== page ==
Outside Review's Next for Partial Sales of Nonfinancial Assets

By Denise Lugo

Feb. 17 — The Financial Accounting Standards Board's overall decisions to clarify how companies should account for partial sales of nonfinancial assets—such as real estate—will be drafted for external review, the board said.

FASB's process to have its tentative decisions externally reviewed is part of its standard process to determine whether its decisions would have unintended consequences or would be operationally difficult.

The forthcoming proposal falls under Phase 2 of the board's clarification of the definition of a business. In addition to addressing how to account for partial sales of nonfinancial assets, the proposal will clarify the scope of Subtopic 610-20, Other Income—Gains and losses from Derecognition of Nonfinancial Assets.

Discussions about whether the proposed changes would be cost effective and whether to move ahead with issuing a proposal will continue at a a future meeting, according to FASB's Feb. 17 deliberations.

Those next steps were highlighted after discussions were completed related to nuanced items such as undivided interest, a type of commonly owned asset.

Undivided Interests

FASB decided that sales of undivided interests in a wholly owned nonfinancial asset won't be addressed in a forthcoming proposal about partial sales of nonfinancial assets.

An undivided interest is a form of ownership some consider to be similar to an equity interest. It's typically found in real estate, construction and extractive industries, but these types of transactions aren't common. Because of some of its similarities to an equity interest, FASB weighed whether or not to address undivided interests in the proposal.

No Changes

The board's decision not to address the topic means Subtopic 610-20 would remain silent on the sale of an undivided interest. Furthermore, Subtopic 970-323, Real Estate—General—Investments—Equity Method and Joint Ventures, would still indicate that a sale to a real estate venture, including undivided interests, would be accounted for similar to partial sale in subtopic 610-20.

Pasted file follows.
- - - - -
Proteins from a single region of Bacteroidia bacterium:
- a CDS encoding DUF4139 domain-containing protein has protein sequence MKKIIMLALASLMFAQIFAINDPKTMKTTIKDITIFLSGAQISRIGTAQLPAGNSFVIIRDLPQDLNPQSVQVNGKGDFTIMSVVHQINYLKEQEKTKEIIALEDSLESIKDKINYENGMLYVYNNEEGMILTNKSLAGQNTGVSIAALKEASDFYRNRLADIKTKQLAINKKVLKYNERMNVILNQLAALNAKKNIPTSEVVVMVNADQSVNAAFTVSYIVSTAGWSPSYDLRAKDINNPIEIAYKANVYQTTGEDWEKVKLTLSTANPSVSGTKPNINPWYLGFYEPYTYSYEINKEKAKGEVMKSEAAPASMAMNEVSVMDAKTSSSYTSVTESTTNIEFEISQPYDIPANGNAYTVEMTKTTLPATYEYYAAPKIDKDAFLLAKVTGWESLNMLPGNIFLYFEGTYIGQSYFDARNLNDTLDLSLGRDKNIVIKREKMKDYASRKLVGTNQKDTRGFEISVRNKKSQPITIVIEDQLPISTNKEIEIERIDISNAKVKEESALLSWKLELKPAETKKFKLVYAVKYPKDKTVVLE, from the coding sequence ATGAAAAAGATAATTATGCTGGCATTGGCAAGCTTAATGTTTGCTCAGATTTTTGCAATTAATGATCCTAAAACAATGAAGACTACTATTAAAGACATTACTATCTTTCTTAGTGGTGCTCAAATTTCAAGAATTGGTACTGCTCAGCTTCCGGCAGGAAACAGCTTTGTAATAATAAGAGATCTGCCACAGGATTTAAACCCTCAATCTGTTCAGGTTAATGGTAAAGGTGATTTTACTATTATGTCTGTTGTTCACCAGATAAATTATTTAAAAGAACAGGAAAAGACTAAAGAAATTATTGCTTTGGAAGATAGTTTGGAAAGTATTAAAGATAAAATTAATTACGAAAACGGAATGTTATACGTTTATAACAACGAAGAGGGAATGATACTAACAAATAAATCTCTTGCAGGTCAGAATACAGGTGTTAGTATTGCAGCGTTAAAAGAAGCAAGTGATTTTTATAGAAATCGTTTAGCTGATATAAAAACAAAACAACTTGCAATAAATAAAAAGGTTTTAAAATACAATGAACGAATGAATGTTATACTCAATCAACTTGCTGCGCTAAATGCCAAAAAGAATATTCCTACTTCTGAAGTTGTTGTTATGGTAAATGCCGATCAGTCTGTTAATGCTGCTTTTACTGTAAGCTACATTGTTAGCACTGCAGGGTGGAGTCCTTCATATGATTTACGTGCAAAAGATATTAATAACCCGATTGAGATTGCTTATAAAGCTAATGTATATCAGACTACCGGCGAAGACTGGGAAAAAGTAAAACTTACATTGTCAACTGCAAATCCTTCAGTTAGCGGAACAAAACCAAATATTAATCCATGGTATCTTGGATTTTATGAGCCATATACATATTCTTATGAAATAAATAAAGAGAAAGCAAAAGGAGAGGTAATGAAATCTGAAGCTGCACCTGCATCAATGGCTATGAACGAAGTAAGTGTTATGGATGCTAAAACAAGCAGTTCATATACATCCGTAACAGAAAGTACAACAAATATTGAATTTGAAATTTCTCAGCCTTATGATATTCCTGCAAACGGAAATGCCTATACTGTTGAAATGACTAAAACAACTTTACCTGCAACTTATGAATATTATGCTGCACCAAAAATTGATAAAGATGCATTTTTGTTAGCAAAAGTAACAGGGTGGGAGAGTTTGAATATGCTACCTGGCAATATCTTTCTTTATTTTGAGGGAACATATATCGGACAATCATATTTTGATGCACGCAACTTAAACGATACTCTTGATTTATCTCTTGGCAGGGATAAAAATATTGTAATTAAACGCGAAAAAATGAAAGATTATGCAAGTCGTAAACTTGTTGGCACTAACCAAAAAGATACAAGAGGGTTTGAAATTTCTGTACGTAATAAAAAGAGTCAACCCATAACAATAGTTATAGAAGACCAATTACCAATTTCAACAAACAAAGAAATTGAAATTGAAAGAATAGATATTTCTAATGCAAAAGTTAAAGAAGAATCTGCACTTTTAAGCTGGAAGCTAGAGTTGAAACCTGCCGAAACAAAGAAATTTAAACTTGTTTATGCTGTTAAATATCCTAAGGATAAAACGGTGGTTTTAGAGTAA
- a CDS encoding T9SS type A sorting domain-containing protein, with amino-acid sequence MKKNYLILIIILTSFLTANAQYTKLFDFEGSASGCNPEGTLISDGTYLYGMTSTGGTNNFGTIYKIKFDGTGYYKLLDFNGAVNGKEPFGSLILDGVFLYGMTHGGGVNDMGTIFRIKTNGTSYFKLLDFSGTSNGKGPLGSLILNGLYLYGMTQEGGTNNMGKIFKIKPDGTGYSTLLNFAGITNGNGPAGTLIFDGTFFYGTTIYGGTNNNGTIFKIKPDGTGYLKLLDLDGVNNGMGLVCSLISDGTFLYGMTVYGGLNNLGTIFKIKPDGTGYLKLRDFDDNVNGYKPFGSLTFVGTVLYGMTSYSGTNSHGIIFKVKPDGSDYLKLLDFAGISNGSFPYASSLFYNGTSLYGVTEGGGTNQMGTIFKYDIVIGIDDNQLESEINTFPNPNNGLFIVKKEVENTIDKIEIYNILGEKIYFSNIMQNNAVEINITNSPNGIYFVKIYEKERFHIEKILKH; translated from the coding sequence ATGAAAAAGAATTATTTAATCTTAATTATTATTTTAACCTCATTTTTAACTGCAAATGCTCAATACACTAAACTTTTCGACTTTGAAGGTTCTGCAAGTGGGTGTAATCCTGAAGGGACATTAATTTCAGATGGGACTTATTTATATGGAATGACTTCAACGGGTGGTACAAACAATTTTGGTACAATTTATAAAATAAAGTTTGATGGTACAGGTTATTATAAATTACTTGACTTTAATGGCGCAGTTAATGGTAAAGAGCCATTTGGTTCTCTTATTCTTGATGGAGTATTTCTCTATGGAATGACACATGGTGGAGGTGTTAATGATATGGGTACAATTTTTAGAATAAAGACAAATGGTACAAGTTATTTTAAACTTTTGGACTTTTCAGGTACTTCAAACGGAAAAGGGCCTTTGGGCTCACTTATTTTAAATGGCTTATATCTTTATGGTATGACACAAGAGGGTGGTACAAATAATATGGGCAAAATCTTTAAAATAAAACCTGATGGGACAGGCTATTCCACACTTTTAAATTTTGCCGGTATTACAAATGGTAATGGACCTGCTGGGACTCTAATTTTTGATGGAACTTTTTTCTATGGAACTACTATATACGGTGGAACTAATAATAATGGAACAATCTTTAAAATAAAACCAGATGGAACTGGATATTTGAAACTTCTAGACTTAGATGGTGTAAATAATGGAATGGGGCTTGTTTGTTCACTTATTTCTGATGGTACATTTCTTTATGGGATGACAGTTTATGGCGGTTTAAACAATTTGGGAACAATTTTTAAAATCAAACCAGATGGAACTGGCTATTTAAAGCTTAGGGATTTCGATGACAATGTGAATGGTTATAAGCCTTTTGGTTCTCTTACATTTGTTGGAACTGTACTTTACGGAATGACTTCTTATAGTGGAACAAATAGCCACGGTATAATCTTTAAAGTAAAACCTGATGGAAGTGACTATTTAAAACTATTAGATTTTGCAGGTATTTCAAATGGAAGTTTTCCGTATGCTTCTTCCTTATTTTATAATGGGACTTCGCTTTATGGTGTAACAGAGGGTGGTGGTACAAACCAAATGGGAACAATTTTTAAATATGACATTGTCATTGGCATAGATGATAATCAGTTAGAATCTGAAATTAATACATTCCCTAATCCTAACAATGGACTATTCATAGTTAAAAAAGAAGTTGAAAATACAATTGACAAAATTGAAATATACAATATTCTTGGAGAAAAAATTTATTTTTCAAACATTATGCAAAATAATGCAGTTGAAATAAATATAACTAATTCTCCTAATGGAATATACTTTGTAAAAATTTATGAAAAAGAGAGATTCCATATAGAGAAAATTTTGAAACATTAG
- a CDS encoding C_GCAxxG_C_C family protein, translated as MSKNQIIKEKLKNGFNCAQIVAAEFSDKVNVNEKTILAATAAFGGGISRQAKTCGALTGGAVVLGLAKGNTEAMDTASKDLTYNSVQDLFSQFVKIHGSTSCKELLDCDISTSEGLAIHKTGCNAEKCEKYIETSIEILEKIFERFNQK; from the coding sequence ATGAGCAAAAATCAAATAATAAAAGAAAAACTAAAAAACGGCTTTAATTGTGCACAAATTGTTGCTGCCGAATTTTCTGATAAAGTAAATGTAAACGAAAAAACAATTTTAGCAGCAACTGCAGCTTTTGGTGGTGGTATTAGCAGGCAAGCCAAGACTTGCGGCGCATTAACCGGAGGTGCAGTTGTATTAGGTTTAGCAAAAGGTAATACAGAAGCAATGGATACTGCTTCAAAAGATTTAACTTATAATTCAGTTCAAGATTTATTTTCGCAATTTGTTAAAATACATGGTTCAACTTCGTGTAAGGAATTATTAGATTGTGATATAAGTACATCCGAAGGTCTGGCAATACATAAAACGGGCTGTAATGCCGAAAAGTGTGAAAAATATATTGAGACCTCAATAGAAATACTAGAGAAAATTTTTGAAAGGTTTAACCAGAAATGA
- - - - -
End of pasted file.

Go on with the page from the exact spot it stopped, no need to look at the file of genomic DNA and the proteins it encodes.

Analyzing the Control Model

FASB also discussed how entities should analyze the control model under Subtopic 610-20 in partial sales transactions. Specifically, the board discussed whether the model should focus on the seller's loss of control or the buyer's control of an asset.

FASB decided to make it clear that the buyer is the former subsidiary rather than the sellers. The seller would transfer control when the entity outside the consolidated group has control of the asset.

“I think it’s very important when we think about loss of control, not to confuse loss of control of a nonfinancial asset, with obtaining a financial asset,” said FASB member Thomas Linsmeier. “I don’t think that’s the same thing. When you lose control of a nonfinancial asset to an entity you’ve lost control of the nonfinancial asset, all you get back is a financial asset, a proportionate claim on that thing, but it’s not the same asset,” he said.


FASB also voted to allow entities the ability to apply the modified retrospective approach to subtopic 610-20 and the full retrospective approach to Topic 606, Revenue from Contracts with Customers.

Full retrospective approach would mean the company would apply the rules to each prior period presented in the financial statements; modified retrospective means only to backtrack the rules to the most current period presented in the financial statements, with the cumulative effect recognized. Additional disclosures would be required, the board agreed.

To contact the reporter on this story: Denise Lugo in Norwalk, Conn., at dlugo@bna.com

To contact the editor responsible for this story: Laura Tieger Salisbury at lsalisbury@bna.com